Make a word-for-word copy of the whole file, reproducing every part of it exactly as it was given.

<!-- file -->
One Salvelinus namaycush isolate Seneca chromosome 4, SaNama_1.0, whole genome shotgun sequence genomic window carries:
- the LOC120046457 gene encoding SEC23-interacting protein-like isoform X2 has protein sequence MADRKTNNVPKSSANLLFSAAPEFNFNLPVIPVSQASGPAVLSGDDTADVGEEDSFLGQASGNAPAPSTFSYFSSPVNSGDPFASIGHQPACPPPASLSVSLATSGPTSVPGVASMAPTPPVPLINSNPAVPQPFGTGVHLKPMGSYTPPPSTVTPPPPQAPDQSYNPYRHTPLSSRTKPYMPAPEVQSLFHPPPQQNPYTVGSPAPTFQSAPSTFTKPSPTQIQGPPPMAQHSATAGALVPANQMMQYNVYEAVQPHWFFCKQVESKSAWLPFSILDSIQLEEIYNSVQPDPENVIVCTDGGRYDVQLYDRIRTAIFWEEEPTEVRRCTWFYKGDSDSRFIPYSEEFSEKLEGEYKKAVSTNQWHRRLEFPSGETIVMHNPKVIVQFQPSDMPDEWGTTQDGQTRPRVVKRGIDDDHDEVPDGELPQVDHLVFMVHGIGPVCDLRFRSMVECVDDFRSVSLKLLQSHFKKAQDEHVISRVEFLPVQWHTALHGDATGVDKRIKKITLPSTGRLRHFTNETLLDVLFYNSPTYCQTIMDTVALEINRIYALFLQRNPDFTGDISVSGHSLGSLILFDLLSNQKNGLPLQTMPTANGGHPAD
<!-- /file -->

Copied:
One Salvelinus namaycush isolate Seneca chromosome 4, SaNama_1.0, whole genome shotgun sequence genomic window carries:
- the LOC120046457 gene encoding SEC23-interacting protein-like isoform X2 has protein sequence MADRKTNNVPKSSANLLFSAAPEFNFNLPVIPVSQASGPAVLSGDDTADVGEEDSFLGQASGNAPAPSTFSYFSSPVNSGDPFASIGHQPACPPPASLSVSLATSGPTSVPGVASMAPTPPVPLINSNPAVPQPFGTGVHLKPMGSYTPPPSTVTPPPPQAPDQSYNPYRHTPLSSRTKPYMPAPEVQSLFHPPPQQNPYTVGSPAPTFQSAPSTFTKPSPTQIQGPPPMAQHSATAGALVPANQMMQYNVYEAVQPHWFFCKQVESKSAWLPFSILDSIQLEEIYNSVQPDPENVIVCTDGGRYDVQLYDRIRTAIFWEEEPTEVRRCTWFYKGDSDSRFIPYSEEFSEKLEGEYKKAVSTNQWHRRLEFPSGETIVMHNPKVIVQFQPSDMPDEWGTTQDGQTRPRVVKRGIDDDHDEVPDGELPQVDHLVFMVHGIGPVCDLRFRSMVECVDDFRSVSLKLLQSHFKKAQDEHVISRVEFLPVQWHTALHGDATGVDKRIKKITLPSTGRLRHFTNETLLDVLFYNSPTYCQTIMDTVALEINRIYALFLQRNPDFTGDISVSGHSLGSLILFDLLSNQKNGLPLQTMPTANGGHPAD